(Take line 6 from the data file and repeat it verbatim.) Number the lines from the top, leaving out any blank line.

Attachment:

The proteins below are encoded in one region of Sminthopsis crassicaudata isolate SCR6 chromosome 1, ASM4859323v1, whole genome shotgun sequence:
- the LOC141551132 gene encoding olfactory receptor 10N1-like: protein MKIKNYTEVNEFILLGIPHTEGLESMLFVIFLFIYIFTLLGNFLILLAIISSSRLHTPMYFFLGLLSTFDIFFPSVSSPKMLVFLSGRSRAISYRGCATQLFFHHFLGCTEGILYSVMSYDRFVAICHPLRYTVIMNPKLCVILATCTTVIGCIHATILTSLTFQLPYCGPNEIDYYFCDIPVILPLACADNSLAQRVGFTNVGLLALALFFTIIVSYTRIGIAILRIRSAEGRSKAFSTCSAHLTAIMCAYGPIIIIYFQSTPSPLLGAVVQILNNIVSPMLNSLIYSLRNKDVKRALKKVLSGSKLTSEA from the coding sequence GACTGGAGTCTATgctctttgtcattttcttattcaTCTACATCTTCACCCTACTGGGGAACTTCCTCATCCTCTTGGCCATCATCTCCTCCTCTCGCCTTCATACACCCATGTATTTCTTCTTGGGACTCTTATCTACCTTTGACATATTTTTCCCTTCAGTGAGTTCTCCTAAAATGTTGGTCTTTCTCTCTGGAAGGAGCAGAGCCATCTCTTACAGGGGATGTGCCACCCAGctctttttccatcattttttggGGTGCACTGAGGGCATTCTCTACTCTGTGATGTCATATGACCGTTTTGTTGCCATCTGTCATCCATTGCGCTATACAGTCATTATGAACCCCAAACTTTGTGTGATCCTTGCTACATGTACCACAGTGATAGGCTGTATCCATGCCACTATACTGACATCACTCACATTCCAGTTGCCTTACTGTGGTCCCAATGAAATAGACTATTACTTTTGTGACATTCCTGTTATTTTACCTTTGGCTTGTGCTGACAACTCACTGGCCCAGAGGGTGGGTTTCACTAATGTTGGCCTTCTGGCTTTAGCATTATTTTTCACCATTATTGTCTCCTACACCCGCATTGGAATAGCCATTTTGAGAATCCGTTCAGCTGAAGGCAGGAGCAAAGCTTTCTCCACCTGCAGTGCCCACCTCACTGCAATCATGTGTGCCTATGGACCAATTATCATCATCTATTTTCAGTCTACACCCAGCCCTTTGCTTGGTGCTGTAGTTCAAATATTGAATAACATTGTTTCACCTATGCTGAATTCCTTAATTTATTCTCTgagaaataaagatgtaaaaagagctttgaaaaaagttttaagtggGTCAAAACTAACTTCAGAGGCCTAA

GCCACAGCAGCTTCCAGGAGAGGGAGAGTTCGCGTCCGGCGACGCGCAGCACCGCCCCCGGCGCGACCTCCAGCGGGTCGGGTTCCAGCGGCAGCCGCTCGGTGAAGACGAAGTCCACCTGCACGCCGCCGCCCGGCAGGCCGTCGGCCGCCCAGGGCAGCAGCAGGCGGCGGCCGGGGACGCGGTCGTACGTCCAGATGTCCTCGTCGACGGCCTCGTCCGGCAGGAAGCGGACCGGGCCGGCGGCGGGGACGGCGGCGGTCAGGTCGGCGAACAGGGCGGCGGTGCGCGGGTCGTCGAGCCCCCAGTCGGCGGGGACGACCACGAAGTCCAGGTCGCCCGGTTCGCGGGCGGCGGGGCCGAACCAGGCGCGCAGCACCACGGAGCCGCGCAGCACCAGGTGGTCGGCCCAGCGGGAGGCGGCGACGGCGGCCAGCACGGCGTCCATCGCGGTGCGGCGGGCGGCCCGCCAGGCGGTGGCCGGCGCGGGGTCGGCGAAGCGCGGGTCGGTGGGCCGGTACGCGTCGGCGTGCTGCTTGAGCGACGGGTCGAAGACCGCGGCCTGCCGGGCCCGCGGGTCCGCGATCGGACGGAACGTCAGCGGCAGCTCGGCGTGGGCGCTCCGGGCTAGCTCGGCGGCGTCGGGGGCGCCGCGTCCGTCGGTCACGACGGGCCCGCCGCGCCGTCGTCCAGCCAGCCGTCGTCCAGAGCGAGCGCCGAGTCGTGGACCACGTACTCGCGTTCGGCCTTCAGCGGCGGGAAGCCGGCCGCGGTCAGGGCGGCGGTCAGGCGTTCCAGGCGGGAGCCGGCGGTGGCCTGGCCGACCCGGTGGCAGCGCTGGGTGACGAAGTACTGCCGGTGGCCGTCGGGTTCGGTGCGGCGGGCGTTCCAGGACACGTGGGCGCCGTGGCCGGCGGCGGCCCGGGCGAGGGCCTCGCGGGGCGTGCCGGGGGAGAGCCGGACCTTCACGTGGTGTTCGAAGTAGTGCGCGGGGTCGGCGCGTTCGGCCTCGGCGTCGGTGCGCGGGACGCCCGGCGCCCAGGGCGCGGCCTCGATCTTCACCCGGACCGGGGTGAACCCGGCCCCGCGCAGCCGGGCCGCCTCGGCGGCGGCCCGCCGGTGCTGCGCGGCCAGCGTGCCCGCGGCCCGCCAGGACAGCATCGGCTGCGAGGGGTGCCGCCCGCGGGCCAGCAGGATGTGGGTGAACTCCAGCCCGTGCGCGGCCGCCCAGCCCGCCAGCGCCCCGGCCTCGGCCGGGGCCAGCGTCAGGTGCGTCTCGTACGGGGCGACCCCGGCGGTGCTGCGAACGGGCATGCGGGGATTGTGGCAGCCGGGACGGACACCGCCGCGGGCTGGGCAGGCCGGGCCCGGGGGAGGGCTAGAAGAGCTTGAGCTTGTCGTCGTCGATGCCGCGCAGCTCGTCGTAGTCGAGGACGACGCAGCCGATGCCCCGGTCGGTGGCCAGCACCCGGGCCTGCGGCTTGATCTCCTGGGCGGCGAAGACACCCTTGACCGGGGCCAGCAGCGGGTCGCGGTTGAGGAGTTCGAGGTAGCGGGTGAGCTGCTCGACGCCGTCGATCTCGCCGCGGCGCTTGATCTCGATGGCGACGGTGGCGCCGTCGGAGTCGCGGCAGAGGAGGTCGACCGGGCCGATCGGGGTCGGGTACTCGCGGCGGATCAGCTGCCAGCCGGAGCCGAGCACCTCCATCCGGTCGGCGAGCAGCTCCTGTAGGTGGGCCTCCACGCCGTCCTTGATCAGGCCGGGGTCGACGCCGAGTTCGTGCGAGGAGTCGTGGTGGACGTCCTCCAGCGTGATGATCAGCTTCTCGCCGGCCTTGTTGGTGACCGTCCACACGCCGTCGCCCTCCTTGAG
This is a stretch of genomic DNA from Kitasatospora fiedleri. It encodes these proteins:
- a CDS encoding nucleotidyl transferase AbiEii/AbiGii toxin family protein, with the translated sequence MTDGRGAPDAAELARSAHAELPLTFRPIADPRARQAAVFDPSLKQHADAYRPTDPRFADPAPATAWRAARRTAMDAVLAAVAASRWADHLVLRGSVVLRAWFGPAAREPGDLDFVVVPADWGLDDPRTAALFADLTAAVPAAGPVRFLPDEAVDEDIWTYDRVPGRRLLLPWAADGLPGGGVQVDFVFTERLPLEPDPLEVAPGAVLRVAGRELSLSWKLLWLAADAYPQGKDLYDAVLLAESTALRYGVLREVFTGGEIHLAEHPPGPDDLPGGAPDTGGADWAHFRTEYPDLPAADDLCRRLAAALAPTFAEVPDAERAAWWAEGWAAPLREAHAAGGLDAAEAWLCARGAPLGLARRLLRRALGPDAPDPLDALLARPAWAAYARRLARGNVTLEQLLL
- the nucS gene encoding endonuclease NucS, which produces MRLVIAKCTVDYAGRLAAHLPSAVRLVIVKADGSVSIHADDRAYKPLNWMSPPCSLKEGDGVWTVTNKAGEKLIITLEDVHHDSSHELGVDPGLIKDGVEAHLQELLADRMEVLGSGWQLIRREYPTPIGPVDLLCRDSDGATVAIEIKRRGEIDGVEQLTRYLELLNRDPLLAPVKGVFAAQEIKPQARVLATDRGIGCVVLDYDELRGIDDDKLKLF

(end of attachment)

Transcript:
- the nucS gene encoding endonuclease NucS, which produces MRLVIAKCTVDYAGRLAAHLPSAVRLVIVKADGSVSIHADDRAYKPLNWMSPPCSLKEGDGVWTVTNKAGEKLIITLEDVHHDSSHELGVDPGLIKDGVEAHLQELLADRMEVLGSGWQLIRREYPTPIGPVDLLCRDSDGATVAIEIKRRGEIDGVEQLTRYLELLNRDPLLAPVKGVFAAQEIKPQARVLATDRGIGCVVLDYDELRGIDDDKLKLF